One significant area for portable devices in ASD research is a wearable wrist sensor that can typically track arousal through a sweat response (electrodermal activity – EDA) as well as movement (acceleration). Newer models also include the ability to track heart rate and temperature. While classic studies of arousal and sweat response have been in a laboratory setting, what is appealing about these wrist sensors is that they are mobile and can be worn during daily activities. Some children and adults with ASD have tantrums or disruptive behavior and it is the hope that these sensors will be able to identify these events in their early stages or before they begin. In other words, if these devices can detect precipitous changes in arousal that foreshadow a tantrum, perhaps caregivers or clinicians could be alerted in advance to these events through mobile technology connected to the wrist sensor in order to minimize the behavior. This area of research is interesting but in nascent stages. What is most exciting is being able to understand how to use the various readouts from these wrist sensors as a way to better understand the internal state of an individual with ASD who may not be able to communicate as well about how they are feeling (either in a positive or negative manner). If we can continue to study how physiological measurements correspond to different moods, emotions, attitudes and health conditions, we will be better equipped to understand individuals who have difficulty expressing how they are feeling.

Another significant area of expansion is developing novel applications for smartphones that better track an individual’s daily behavior, particularly tailored for those who are on the spectrum or a caregiver of someone on the spectrum. Traditionally, information about behavior such as language, social skills, restricted interests or tantrums are collected via paper and pencil. When there is an interest from either a clinician, school and/or research study to measure changes in behavior over time, these paper and pencil questionnaires are administered repeatedly. Collecting data in this fashion is tedious and redundant both for those completing the forms as well as those who are interpreting the data. They are also potentially more prone to human error. Methods that rely on electronic entering and storage of data facilitate all aspects of the data process and have the potential to be less time intensive.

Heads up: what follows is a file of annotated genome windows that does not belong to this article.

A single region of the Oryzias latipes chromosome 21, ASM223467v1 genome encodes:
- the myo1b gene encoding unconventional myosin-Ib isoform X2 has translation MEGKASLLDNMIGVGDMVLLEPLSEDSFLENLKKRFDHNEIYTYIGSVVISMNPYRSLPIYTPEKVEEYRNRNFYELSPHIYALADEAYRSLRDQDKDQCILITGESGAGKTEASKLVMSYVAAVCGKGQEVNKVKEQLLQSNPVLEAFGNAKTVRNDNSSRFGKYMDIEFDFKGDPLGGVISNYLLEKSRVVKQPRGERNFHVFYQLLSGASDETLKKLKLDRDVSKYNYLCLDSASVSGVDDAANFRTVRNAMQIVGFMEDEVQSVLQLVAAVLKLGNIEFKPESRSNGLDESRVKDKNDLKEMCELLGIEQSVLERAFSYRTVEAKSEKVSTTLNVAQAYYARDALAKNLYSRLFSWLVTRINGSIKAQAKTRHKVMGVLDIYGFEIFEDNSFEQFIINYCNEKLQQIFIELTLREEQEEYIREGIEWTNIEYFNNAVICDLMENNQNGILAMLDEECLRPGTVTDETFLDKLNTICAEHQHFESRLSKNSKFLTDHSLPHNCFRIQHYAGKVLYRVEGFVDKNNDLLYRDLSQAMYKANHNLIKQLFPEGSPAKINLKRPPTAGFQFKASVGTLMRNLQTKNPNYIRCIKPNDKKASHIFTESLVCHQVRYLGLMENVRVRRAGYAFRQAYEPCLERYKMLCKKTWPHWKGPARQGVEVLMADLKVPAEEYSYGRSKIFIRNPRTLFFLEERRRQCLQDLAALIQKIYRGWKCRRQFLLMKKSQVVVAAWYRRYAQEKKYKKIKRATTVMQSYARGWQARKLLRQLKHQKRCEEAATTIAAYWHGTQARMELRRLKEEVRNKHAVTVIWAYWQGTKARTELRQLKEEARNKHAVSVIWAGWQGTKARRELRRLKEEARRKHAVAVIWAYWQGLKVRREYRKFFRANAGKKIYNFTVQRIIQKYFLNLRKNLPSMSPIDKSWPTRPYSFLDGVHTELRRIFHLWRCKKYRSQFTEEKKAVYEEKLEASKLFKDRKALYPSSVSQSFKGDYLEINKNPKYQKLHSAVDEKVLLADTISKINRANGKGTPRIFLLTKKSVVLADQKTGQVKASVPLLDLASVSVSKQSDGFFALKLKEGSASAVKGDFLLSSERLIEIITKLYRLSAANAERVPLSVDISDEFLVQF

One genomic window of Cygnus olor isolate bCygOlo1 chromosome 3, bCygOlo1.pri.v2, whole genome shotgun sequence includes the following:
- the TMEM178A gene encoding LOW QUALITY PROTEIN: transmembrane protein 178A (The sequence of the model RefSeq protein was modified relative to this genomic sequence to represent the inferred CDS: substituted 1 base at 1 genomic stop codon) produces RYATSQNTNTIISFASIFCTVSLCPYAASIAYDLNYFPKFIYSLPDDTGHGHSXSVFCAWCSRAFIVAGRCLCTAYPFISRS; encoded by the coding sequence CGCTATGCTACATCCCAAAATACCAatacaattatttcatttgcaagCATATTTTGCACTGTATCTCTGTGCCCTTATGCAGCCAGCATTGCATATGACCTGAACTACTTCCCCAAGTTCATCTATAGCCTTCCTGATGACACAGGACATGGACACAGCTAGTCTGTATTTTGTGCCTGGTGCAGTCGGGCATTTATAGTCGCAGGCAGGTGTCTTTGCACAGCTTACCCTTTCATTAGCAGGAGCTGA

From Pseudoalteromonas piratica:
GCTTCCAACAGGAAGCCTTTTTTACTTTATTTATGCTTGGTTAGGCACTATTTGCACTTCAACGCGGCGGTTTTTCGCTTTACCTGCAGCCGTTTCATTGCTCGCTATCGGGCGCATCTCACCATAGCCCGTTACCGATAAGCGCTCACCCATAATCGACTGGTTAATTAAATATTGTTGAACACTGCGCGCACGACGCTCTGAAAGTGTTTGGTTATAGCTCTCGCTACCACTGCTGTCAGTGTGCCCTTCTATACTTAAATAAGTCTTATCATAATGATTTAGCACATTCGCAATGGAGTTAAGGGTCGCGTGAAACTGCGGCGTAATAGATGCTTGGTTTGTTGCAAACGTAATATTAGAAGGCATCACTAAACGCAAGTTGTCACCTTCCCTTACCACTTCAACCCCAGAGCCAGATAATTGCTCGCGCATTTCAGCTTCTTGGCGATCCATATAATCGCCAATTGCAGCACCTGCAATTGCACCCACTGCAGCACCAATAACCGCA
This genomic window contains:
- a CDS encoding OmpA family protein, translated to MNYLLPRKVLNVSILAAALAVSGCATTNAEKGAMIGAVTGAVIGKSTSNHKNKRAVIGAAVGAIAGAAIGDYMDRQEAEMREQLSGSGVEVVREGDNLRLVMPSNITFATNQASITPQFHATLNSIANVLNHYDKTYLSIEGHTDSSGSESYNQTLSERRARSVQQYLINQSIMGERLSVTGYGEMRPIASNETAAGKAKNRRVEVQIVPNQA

Smartphones also offer flexibility and immediacy in data collection since caregivers can answer various questions about their child, student or patient in real-time. This means not only ease but also speed in general data collection and the ability to provide real-time reports about a child’s behavior. Research questions can focus on ‘what is happening right now’ or ‘what happened today’, versus static questions that target a general trend about behavior. Mobile devices may be able to provide a more complete picture of how behavior changes across time and also how it may vary in different contexts. Lastly, caregivers may be more motivated to complete data collection on a mobile device because of its constant availability. The ability to offer an adaptable time window is especially important and appealing to those who are taking care of children with ASD. Lastly, in cases where individuals with ASD provide self-report, they may be more motivated to do so on a mobile device versus the traditional paper and pencil methods.